Freewheelin’ in it’s released form is essentially a “best of” from one of the most creative years in Dylan’s life. The lag between sessions resulted in an album whose sound metamorphosed at least twice.
~Clinton Heylin (BD – The Recording Sessions)
Dylan nailed 5 master versions for “The Freewheelin’ Bob Dylan” @ this important recording session.
Continue reading April 24: Bob Dylan: The 8th and last Freewheelin’ Bob Dylan session 1963
The closest I ever got to the sound I hear in my mind was on individual bands in the Blonde on Blonde album. It’s that thin, that wild mercury sound. It’s metallic and bright gold, with whatever that conjures up. That’s my particular sound.
~Bob Dylan (to Ron Rosenbaum – Nov 1977)
He had a piano in his room at the hotel and during the day I would go up there and he would teach me a song. I would be like a cassette machine. I would play the song over and over on the piano for him. This served a double purpose. One, he could concentrate on writing the lyrics and didn’t have to mess with playing the piano; two, I could go to the studio early that night and teach it to the band before he even got there, so they could be playing the song before he even walked through the door.
~Al Kooper (talking about BoB recording sessions)
Columbia Music Row Studios
9-10 March 1966
Produced by Bob Johnston
Continue reading March 9: Bob Dylan’s 10th (and final) Blonde On Blonde recording session in 1966
“Most of them are stream-of-consciousness songs, the kind that come to you in the middle of the night, when you just want to go back to bed. The harder you try to do something, the more it evades you. These weren’t like that.”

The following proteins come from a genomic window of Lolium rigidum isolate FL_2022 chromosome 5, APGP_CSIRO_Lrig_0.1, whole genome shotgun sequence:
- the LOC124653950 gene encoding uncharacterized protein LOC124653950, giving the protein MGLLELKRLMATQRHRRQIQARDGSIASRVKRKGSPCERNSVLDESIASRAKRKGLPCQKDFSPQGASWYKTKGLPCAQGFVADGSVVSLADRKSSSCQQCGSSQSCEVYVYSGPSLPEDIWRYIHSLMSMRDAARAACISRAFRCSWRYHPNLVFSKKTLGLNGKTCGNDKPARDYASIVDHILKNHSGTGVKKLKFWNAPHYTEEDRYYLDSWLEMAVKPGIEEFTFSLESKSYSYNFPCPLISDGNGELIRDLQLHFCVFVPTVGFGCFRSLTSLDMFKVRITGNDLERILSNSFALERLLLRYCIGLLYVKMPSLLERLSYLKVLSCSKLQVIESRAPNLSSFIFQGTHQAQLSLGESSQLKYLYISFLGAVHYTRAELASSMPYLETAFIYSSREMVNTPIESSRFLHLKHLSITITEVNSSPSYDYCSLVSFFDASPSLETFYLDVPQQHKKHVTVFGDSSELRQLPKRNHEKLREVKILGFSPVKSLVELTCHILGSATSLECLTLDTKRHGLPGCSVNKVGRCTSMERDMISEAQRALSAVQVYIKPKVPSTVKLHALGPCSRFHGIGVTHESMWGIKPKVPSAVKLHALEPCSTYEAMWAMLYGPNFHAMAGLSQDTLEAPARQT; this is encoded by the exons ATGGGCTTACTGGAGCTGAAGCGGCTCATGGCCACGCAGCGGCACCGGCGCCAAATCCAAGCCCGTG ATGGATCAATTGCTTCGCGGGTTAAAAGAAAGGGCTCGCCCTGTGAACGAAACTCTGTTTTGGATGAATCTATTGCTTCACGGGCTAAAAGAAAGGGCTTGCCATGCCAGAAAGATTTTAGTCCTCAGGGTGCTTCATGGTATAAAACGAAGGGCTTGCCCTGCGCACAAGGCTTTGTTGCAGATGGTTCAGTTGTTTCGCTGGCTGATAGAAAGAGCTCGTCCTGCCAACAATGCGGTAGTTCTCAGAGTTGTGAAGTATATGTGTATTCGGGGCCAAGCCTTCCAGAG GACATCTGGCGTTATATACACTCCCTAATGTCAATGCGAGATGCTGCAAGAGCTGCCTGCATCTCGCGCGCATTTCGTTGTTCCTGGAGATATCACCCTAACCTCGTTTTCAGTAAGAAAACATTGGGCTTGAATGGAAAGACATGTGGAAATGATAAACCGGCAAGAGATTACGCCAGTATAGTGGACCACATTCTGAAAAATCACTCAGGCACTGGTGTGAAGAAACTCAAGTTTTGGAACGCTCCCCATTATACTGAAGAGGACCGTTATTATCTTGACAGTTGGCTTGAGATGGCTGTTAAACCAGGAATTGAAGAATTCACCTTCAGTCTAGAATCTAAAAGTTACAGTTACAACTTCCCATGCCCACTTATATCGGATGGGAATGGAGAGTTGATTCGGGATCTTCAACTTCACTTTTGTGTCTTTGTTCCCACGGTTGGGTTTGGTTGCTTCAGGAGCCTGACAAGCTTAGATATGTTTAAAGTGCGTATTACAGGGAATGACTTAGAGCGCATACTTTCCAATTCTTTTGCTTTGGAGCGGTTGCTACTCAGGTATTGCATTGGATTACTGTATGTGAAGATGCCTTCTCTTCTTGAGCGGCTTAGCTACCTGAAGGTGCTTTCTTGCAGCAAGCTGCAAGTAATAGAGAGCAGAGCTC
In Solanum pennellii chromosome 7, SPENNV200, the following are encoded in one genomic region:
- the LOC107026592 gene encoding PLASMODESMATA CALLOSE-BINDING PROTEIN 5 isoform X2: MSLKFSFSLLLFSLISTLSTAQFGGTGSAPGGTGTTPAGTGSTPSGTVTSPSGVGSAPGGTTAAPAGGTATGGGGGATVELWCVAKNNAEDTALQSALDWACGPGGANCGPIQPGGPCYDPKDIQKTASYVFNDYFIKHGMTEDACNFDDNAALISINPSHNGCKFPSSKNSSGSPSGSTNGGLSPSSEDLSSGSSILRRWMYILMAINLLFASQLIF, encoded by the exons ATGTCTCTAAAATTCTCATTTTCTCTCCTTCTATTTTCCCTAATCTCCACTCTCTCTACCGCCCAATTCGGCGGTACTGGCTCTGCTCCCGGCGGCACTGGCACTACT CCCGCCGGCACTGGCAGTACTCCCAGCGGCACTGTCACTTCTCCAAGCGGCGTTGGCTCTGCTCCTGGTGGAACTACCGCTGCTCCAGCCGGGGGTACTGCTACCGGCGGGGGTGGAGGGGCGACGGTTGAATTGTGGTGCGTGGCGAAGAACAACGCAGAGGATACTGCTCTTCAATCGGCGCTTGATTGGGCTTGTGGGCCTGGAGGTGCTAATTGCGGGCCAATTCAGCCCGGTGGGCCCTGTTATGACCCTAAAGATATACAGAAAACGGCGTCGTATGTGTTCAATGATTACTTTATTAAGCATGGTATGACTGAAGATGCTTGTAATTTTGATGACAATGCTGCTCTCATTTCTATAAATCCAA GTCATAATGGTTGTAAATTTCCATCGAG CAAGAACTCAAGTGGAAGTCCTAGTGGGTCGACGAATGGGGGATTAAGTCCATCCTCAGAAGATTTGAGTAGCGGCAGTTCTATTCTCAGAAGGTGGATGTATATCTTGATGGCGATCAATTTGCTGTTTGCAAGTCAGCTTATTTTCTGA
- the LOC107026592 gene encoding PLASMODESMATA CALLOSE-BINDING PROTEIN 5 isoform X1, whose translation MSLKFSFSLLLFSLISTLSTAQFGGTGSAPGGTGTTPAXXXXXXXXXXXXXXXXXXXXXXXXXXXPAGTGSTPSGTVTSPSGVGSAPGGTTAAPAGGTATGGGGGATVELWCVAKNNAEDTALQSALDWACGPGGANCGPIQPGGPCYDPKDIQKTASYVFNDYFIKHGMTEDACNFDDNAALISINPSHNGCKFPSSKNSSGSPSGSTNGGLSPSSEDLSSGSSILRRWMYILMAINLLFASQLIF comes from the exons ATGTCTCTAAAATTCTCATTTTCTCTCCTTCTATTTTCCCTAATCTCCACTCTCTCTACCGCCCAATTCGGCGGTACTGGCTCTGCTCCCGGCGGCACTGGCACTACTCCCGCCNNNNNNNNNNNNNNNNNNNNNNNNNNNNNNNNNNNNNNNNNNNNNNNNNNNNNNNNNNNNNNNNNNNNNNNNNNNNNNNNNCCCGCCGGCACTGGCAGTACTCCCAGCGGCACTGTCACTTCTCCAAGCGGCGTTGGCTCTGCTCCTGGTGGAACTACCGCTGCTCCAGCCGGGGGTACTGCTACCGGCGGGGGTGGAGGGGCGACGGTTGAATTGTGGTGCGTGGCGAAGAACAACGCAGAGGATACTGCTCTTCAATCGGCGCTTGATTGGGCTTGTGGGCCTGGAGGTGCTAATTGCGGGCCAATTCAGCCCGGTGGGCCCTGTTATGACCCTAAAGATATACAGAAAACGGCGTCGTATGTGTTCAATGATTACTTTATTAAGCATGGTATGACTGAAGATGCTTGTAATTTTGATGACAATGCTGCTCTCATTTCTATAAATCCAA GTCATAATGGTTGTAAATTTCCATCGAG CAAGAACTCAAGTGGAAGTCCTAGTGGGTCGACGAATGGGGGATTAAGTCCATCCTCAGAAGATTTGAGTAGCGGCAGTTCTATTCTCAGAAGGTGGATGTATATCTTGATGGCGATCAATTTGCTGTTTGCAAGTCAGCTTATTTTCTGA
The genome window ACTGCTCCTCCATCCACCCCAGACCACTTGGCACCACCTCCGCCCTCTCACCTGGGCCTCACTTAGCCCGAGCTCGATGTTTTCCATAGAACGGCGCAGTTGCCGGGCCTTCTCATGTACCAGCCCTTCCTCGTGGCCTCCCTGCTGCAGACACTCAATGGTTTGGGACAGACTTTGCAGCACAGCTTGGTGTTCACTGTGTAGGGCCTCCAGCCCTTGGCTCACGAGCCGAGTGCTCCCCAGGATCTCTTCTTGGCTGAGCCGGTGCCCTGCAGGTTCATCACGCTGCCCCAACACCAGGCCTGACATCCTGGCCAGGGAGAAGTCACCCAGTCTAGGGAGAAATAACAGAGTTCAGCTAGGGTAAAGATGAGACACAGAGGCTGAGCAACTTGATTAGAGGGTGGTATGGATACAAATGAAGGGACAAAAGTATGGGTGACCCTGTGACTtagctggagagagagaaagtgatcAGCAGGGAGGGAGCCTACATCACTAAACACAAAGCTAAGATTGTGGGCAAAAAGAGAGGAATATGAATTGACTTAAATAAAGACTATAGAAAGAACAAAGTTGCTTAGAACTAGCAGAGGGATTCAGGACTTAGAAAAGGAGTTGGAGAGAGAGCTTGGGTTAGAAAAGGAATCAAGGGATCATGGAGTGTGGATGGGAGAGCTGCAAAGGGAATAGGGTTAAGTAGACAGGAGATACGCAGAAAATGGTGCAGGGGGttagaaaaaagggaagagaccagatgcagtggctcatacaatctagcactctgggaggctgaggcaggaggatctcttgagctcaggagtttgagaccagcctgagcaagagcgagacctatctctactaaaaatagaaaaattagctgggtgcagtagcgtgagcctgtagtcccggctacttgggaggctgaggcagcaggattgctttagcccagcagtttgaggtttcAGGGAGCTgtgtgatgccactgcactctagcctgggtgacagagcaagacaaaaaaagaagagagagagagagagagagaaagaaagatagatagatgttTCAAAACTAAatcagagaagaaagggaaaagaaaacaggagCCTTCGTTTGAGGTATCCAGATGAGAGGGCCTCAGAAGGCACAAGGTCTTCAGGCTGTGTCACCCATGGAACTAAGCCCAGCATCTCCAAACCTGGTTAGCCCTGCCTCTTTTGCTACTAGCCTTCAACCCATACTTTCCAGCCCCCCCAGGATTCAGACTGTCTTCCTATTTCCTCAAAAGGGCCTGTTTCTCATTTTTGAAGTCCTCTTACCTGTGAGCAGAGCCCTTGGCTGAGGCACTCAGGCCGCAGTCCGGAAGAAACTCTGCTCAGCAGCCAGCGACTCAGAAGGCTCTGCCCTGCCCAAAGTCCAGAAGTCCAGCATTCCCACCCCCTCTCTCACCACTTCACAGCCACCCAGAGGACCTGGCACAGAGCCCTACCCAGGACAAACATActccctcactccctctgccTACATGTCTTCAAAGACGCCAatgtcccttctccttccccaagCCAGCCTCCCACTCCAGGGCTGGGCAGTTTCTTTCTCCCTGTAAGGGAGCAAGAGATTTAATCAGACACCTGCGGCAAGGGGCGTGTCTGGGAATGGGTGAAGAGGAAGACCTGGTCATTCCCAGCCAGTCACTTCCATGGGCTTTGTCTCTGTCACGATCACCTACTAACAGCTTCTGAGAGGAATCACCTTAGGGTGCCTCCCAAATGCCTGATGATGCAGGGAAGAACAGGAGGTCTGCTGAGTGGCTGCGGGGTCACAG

~Bob Dylan (to Edna Gundersen, Sept 1989)
New Orleans, Louisiana
8 March 1989
Third Oh Mercy recording session, produced by Daniel Lanois
Continue reading March 8: Bob Dylan’s third Oh Mercy recording session in 1989
Well, Jann, I’ll tell you something. There’s not too much of a change in my singing style, but I’ll tell you something which is true… I stopped smoking. When I stopped smoking my voice changed… So drastically, I couldn’t believe it myself. That’s true. I tell you, you stop smoking those cigarettes (laughter)… and you’ll be able to sing like Caruso.
~Bob Dylan (to Jann Wenner Nov 1969)
Anyway, on Nashville Skyline you had to read between the lines. I was trying to grasp something that would lead me on to where I thought I should be, and it didn’t go nowhere – it just went down, down, down.
~Bob Dylan (to Jonathan Cott, Sept 1978)
The first recording session for “Nashville Skyline” was held on February 12, 1969 – but no recordings sheets are available from this session. The second session took place the day after – February 13, 1969. Dylan landed 3 master versions this evening.
Continue reading February 13: Bob Dylan – 2nd Nashville Skyline recording session 1969
I made this record, Under the Red Sky, with Don Was, but at the same time I was also doing the Wilburys record. I don’t know how it happened that I got into both albums at the same time.
~Bob Dylan (to Jonathan Lethem, Aug 2006)
It’s a magnificent album, really, and I love every performance on it.
~Paul Williams (from Bob Dylan: Mind Out of Time – Performing Artist 1986-1990 and Beyond)
Los Angeles, California
6 January 1990
Produced by Don Was, David Was and Jack Frost
Continue reading Jan 6: Bob Dylan – First recording session for “Under The Red Sky” in 1990